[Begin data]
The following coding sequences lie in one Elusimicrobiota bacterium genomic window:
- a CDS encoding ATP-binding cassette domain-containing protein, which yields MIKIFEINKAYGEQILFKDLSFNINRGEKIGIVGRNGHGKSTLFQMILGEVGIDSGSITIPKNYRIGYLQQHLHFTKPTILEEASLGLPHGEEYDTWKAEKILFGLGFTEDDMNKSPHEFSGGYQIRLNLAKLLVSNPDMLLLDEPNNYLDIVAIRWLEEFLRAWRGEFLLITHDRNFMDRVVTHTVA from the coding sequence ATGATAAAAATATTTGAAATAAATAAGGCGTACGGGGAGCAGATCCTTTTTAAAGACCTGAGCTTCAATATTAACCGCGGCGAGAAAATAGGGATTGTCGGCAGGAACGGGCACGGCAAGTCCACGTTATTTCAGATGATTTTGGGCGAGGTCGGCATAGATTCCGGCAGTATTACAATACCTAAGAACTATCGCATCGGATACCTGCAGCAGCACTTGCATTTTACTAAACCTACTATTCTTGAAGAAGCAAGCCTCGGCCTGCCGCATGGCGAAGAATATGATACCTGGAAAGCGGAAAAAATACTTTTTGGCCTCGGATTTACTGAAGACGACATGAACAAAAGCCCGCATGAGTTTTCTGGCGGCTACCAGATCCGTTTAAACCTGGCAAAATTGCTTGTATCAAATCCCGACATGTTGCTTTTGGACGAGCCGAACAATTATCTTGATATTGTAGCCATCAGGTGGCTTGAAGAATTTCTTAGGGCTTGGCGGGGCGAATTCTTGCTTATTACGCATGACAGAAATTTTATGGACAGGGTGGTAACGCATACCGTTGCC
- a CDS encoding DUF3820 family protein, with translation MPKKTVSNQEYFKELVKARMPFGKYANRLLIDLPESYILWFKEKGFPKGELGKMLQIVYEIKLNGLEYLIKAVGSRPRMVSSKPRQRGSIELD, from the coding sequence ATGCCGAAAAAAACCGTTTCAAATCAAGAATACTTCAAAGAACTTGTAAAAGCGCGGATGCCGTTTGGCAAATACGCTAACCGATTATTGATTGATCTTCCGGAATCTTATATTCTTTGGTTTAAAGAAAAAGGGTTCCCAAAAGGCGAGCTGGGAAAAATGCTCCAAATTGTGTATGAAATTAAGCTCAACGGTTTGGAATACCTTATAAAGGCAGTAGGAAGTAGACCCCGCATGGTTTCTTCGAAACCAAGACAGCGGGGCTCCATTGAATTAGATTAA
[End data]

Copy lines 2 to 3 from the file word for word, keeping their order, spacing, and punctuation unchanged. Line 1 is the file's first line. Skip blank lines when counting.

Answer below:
- a CDS encoding ATP-binding cassette domain-containing protein, which yields MIKIFEINKAYGEQILFKDLSFNINRGEKIGIVGRNGHGKSTLFQMILGEVGIDSGSITIPKNYRIGYLQQHLHFTKPTILEEASLGLPHGEEYDTWKAEKILFGLGFTEDDMNKSPHEFSGGYQIRLNLAKLLVSNPDMLLLDEPNNYLDIVAIRWLEEFLRAWRGEFLLITHDRNFMDRVVTHTVA from the coding sequence ATGATAAAAATATTTGAAATAAATAAGGCGTACGGGGAGCAGATCCTTTTTAAAGACCTGAGCTTCAATATTAACCGCGGCGAGAAAATAGGGATTGTCGGCAGGAACGGGCACGGCAAGTCCACGTTATTTCAGATGATTTTGGGCGAGGTCGGCATAGATTCCGGCAGTATTACAATACCTAAGAACTATCGCATCGGATACCTGCAGCAGCACTTGCATTTTACTAAACCTACTATTCTTGAAGAAGCAAGCCTCGGCCTGCCGCATGGCGAAGAATATGATACCTGGAAAGCGGAAAAAATACTTTTTGGCCTCGGATTTACTGAAGACGACATGAACAAAAGCCCGCATGAGTTTTCTGGCGGCTACCAGATCCGTTTAAACCTGGCAAAATTGCTTGTATCAAATCCCGACATGTTGCTTTTGGACGAGCCGAACAATTATCTTGATATTGTAGCCATCAGGTGGCTTGAAGAATTTCTTAGGGCTTGGCGGGGCGAATTCTTGCTTATTACGCATGACAGAAATTTTATGGACAGGGTGGTAACGCATACCGTTGCC
- a CDS encoding DUF3820 family protein, with translation MPKKTVSNQEYFKELVKARMPFGKYANRLLIDLPESYILWFKEKGFPKGELGKMLQIVYEIKLNGLEYLIKAVGSRPRMVSSKPRQRGSIELD, from the coding sequence ATGCCGAAAAAAACCGTTTCAAATCAAGAATACTTCAAAGAACTTGTAAAAGCGCGGATGCCGTTTGGCAAATACGCTAACCGATTATTGATTGATCTTCCGGAATCTTATATTCTTTGGTTTAAAGAAAAAGGGTTCCCAAAAGGCGAGCTGGGAAAAATGCTCCAAATTGTGTATGAAATTAAGCTCAACGGTTTGGAATACCTTATAAAGGCAGTAGGAAGTAGACCCCGCATGGTTTCTTCGAAACCAAGACAGCGGGGCTCCATTGAATTAGATTAA